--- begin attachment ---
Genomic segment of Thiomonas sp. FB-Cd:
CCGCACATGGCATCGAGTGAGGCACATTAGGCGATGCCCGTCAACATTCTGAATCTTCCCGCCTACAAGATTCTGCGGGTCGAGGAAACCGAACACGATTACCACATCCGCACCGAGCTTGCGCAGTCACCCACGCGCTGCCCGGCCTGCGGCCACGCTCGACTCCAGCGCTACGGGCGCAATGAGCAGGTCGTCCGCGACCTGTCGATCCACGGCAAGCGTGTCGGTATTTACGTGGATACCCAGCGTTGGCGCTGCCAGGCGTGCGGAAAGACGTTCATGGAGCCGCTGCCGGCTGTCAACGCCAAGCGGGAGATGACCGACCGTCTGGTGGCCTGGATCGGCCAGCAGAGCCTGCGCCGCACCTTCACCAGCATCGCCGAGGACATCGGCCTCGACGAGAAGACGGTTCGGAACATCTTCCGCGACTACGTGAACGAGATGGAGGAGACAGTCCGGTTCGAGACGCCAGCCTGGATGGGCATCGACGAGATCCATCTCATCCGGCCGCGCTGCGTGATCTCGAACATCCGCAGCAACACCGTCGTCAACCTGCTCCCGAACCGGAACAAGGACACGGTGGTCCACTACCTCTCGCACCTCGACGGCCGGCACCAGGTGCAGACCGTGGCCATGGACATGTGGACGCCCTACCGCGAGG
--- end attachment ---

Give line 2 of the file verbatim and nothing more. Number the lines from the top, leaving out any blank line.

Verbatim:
CCGCACATGGCATCGAGTGAGGCACATTAGGCGATGCCCGTCAACATTCTGAATCTTCCCGCCTACAAGATTCTGCGGGTCGAGGAAACCGAACACGATTACCACATCCGCACCGAGCTTGCGCAGTCACCCACGCGCTGCCCGGCCTGCGGCCACGCTCGACTCCAGCGCTACGGGCGCAATGAGCAGGTCGTCCGCGACCTGTCGATCCACGGCAAGCGTGTCGGTATTTACGTGGATACCCAGCGTTGGCGCTGCCAGGCGTGCGGAAAGACGTTCATGGAGCCGCTGCCGGCTGTCAACGCCAAGCGGGAGATGACCGACCGTCTGGTGGCCTGGATCGGCCAGCAGAGCCTGCGCCGCACCTTCACCAGCATCGCCGAGGACATCGGCCTCGACGAGAAGACGGTTCGGAACATCTTCCGCGACTACGTGAACGAGATGGAGGAGACAGTCCGGTTCGAGACGCCAGCCTGGATGGGCATCGACGAGATCCATCTCATCCGGCCGCGCTGCGTGATCTCGAACATCCGCAGCAACACCGTCGTCAACCTGCTCCCGAACCGGAACAAGGACACGGTGGTCCACTACCTCTCGCACCTCGACGGCCGGCACCAGGTGCAGACCGTGGCCATGGACATGTGGACGCCCTACCGCGAGG